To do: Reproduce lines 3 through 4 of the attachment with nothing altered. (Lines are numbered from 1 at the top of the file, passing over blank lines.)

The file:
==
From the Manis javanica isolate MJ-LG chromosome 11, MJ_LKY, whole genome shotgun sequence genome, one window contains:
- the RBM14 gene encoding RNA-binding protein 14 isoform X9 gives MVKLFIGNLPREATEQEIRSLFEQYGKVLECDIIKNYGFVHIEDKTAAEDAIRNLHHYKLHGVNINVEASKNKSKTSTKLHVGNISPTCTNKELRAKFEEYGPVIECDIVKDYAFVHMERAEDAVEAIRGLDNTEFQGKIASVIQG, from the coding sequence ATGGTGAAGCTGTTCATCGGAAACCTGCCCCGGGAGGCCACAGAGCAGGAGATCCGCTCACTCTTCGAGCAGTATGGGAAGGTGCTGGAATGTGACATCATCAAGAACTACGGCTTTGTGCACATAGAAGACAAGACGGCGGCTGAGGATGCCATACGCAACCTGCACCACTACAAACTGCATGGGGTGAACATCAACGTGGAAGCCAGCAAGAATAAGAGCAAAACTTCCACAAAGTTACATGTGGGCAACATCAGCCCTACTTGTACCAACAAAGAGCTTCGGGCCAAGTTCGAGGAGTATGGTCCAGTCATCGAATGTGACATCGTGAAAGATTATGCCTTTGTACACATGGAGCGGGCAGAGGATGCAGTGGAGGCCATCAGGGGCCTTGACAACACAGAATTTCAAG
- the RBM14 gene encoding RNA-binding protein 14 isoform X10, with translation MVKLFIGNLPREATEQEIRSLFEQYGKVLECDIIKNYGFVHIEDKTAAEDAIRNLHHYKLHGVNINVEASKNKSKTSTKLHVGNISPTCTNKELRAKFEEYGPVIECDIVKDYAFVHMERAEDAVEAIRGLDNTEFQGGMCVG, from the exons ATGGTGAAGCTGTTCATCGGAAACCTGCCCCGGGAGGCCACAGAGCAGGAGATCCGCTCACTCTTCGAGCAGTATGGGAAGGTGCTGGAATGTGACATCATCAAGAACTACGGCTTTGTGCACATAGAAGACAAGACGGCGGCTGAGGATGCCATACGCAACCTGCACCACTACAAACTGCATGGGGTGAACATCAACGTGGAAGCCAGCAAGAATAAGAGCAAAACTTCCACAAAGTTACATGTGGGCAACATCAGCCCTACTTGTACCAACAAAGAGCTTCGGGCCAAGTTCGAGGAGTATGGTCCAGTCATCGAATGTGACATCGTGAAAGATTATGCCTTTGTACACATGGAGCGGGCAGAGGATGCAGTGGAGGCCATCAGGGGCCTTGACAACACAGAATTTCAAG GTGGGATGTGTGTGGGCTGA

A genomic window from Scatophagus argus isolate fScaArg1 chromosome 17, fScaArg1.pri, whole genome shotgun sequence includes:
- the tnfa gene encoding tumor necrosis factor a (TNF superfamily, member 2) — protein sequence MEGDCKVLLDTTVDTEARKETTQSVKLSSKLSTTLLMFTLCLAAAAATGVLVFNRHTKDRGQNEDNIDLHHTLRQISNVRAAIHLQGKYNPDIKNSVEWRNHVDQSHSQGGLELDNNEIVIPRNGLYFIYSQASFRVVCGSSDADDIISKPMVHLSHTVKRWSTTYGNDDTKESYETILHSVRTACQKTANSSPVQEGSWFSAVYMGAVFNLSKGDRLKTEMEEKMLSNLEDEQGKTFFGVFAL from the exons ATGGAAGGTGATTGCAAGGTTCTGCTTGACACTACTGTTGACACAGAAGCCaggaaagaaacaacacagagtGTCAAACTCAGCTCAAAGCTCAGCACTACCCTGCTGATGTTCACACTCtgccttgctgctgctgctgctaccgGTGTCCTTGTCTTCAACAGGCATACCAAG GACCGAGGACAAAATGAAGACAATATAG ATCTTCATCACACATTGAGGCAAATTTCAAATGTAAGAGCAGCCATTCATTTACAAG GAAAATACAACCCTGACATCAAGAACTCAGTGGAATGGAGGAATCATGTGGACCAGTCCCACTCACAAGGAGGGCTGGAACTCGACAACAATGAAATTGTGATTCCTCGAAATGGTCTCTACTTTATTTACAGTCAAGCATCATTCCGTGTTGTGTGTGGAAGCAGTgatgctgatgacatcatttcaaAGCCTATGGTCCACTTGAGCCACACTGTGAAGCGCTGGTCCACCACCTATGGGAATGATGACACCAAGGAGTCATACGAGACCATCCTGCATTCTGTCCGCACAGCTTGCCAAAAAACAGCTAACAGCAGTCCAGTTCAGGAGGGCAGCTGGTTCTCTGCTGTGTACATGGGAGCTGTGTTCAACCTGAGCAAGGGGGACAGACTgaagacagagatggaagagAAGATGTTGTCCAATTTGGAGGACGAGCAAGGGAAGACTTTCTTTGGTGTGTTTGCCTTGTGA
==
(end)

- the RBM14 gene encoding RNA-binding protein 14 isoform X10, with translation MVKLFIGNLPREATEQEIRSLFEQYGKVLECDIIKNYGFVHIEDKTAAEDAIRNLHHYKLHGVNINVEASKNKSKTSTKLHVGNISPTCTNKELRAKFEEYGPVIECDIVKDYAFVHMERAEDAVEAIRGLDNTEFQGGMCVG, from the exons ATGGTGAAGCTGTTCATCGGAAACCTGCCCCGGGAGGCCACAGAGCAGGAGATCCGCTCACTCTTCGAGCAGTATGGGAAGGTGCTGGAATGTGACATCATCAAGAACTACGGCTTTGTGCACATAGAAGACAAGACGGCGGCTGAGGATGCCATACGCAACCTGCACCACTACAAACTGCATGGGGTGAACATCAACGTGGAAGCCAGCAAGAATAAGAGCAAAACTTCCACAAAGTTACATGTGGGCAACATCAGCCCTACTTGTACCAACAAAGAGCTTCGGGCCAAGTTCGAGGAGTATGGTCCAGTCATCGAATGTGACATCGTGAAAGATTATGCCTTTGTACACATGGAGCGGGCAGAGGATGCAGTGGAGGCCATCAGGGGCCTTGACAACACAGAATTTCAAG GTGGGATGTGTGTGGGCTGA

A genomic window from Scatophagus argus isolate fScaArg1 chromosome 17, fScaArg1.pri, whole genome shotgun sequence includes: